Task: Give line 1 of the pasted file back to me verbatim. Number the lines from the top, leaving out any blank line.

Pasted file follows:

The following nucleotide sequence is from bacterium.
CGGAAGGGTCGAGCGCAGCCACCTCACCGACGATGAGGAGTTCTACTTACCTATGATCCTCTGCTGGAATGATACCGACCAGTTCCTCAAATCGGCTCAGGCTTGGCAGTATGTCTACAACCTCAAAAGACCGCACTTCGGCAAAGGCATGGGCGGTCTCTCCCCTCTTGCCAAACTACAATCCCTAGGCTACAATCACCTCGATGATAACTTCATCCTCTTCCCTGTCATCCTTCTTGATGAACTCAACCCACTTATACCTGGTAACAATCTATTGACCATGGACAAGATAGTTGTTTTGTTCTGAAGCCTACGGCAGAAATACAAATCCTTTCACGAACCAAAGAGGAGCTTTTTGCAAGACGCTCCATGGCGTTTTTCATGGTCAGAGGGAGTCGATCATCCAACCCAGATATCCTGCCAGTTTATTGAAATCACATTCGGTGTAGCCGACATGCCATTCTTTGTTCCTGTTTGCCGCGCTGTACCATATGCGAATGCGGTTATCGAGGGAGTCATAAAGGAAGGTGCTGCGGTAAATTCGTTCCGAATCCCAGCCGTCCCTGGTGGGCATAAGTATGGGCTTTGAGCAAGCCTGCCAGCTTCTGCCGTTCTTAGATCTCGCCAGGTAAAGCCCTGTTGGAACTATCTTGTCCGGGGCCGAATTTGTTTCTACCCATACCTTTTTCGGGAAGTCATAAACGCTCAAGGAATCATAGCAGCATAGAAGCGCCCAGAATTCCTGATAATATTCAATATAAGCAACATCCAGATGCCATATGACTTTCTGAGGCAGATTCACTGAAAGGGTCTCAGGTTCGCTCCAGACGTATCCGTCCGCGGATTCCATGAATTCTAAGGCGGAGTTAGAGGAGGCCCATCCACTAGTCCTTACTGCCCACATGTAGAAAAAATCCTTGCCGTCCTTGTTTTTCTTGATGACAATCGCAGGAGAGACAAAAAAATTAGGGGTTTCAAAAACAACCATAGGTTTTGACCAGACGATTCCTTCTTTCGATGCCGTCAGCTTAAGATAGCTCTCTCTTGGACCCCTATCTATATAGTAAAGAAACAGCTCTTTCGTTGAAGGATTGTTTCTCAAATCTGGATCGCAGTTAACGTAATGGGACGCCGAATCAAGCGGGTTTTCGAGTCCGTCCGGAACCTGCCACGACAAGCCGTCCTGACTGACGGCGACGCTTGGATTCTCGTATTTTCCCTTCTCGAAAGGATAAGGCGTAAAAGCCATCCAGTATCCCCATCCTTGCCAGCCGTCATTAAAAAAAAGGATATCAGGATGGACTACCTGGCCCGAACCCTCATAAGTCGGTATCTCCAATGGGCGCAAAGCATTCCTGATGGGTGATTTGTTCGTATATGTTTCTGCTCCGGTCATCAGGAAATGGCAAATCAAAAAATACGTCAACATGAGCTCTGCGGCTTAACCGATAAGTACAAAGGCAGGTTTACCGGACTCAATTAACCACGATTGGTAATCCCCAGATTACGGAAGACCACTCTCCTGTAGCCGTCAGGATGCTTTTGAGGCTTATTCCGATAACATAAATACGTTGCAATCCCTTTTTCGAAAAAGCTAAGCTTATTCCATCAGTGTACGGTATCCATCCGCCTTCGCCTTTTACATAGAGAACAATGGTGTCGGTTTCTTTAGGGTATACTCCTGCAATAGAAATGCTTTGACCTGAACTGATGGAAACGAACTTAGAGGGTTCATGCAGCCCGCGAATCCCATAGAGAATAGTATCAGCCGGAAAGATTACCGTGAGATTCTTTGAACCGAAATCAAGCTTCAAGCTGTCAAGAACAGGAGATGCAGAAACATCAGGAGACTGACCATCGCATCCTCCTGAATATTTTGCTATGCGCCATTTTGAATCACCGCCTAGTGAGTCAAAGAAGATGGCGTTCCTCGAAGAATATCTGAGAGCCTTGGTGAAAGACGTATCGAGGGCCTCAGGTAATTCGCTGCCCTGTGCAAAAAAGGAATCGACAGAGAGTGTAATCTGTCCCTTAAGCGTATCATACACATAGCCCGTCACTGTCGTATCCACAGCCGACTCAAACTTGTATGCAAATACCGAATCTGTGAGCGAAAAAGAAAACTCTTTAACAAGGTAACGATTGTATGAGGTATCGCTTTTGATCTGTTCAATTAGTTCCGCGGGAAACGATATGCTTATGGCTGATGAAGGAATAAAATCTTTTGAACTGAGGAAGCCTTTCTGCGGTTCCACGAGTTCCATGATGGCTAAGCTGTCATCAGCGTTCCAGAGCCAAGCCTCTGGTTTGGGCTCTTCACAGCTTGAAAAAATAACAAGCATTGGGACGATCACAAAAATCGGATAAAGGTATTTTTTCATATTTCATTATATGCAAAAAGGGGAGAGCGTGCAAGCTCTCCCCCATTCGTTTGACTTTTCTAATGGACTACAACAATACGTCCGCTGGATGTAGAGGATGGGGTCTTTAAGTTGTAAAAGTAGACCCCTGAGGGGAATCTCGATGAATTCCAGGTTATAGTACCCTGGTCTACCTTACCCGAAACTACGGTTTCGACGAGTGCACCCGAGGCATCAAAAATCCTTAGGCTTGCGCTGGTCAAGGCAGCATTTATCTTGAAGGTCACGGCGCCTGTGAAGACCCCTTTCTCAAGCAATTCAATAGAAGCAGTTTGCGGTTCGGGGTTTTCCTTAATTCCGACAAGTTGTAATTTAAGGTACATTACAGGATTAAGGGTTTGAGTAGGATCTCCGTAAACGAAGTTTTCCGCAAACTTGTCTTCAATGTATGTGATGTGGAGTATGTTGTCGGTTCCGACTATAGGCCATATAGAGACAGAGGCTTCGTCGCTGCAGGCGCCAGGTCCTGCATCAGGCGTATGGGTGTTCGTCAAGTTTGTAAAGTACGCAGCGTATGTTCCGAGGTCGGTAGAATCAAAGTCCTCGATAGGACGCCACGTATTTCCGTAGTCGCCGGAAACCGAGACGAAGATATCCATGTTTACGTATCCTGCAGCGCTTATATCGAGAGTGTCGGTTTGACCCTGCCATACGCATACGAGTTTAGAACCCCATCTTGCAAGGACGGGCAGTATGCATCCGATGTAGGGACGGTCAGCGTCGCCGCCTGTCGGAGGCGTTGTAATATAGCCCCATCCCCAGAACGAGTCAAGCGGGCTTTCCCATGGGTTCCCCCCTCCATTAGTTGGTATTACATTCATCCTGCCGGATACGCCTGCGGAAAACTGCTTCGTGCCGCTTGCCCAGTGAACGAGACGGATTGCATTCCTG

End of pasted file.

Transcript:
The following nucleotide sequence is from bacterium.